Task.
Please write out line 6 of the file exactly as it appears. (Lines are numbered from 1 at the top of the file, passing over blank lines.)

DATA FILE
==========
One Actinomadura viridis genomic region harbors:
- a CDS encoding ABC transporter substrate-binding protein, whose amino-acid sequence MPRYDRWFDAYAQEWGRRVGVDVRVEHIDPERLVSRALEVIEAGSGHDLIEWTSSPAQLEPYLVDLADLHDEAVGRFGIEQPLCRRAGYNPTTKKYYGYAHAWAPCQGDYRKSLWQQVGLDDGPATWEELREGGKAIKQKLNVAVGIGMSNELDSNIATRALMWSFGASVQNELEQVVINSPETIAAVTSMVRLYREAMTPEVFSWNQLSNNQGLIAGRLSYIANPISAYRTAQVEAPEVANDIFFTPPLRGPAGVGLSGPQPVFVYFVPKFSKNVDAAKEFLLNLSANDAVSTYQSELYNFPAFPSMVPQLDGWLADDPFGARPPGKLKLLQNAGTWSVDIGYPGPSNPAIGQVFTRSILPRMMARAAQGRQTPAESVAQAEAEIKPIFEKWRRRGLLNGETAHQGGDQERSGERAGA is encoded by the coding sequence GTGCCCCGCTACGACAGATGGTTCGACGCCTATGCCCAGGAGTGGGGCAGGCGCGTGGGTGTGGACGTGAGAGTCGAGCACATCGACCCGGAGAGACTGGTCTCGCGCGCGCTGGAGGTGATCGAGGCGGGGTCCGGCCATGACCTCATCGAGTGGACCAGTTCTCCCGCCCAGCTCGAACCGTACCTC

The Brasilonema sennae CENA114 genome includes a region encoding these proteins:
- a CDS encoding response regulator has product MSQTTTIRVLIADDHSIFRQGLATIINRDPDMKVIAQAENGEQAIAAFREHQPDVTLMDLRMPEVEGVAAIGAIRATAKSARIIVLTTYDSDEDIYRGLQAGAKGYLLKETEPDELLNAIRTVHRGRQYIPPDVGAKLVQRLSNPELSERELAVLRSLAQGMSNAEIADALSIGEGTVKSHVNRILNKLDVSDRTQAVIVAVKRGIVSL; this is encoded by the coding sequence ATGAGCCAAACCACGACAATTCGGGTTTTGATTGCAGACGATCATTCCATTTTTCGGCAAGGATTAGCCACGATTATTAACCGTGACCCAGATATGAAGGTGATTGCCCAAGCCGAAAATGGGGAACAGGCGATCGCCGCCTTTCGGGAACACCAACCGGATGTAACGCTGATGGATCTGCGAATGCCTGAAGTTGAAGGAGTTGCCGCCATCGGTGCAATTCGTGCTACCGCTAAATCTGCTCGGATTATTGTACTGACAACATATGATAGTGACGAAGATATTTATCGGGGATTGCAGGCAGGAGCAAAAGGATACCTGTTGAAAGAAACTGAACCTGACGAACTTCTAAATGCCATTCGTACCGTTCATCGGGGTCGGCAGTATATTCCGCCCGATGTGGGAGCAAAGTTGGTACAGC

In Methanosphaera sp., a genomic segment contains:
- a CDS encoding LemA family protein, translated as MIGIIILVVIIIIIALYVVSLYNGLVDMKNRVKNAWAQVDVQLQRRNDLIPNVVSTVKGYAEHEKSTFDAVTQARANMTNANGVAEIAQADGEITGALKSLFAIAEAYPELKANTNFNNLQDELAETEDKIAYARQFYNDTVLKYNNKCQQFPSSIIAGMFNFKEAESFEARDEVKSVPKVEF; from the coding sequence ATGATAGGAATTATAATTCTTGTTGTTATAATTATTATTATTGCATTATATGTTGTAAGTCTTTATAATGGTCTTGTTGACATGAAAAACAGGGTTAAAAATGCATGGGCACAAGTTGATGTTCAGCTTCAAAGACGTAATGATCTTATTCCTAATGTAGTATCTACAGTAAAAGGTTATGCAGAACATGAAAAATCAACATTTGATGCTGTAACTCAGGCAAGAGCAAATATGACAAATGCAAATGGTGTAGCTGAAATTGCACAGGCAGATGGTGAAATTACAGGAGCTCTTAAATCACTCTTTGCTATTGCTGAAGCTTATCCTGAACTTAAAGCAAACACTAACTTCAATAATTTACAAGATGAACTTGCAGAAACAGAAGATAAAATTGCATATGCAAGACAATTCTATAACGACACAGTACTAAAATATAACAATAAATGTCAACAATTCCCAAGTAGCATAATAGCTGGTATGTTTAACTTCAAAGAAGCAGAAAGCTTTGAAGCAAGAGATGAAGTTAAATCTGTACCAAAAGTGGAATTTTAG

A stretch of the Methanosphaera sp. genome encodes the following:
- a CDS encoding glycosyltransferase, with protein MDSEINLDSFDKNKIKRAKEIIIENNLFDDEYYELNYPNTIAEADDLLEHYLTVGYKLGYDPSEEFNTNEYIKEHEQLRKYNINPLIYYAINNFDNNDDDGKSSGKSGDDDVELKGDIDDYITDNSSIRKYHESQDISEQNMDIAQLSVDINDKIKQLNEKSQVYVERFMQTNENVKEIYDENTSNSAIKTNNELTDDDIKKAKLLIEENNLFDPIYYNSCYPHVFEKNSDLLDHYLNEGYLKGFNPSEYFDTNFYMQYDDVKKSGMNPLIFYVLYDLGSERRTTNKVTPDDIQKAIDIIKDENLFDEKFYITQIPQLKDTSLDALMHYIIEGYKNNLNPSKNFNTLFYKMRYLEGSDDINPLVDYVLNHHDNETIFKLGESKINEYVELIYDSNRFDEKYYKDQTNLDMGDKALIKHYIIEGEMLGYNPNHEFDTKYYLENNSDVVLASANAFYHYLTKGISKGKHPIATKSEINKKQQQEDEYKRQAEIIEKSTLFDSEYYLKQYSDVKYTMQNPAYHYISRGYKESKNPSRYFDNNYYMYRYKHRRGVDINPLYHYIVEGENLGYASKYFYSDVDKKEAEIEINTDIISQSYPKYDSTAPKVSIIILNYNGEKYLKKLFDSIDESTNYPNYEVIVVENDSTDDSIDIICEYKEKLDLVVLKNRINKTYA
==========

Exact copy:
- a CDS encoding LemA family protein, translated as MIGIIILVVIIIIIALYVVSLYNGLVDMKNRVKNAWAQVDVQLQRRNDLIPNVVSTVKGYAEHEKSTFDAVTQARANMTNANGVAEIAQADGEITGALKSLFAIAEAYPELKANTNFNNLQDELAETEDKIAYARQFYNDTVLKYNNKCQQFPSSIIAGMFNFKEAESFEARDEVKSVPKVEF; from the coding sequence ATGATAGGAATTATAATTCTTGTTGTTATAATTATTATTATTGCATTATATGTTGTAAGTCTTTATAATGGTCTTGTTGACATGAAAAACAGGGTTAAAAATGCATGGGCACAAGTTGATGTTCAGCTTCAAAGACGTAATGATCTTATTCCTAATGTAGTATCTACAGTAAAAGGTTATGCAGAACATGAAAAATCAACATTTGATGCTGTAACTCAGGCAAGAGCAAATATGACAAATGCAAATGGTGTAGCTGAAATTGCACAGGCAGATGGTGAAATTACAGGAGCTCTTAAATCACTCTTTGCTATTGCTGAAGCTTATCCTGAACTTAAAGCAAACACTAACTTCAATAATTTACAAGATGAACTTGCAGAAACAGAAGATAAAATTGCATATGCAAGACAATTCTATAACGACACAGTACTAAAATATAACAATAAATGTCAACAATTCCCAAGTAGCATAATAGCTGGTATGTTTAACTTCAAAGAAGCAGAAAGCTTTGAAGCAAGAGATGAAGTTAAATCTGTACCAAAAGTGGAATTTTAG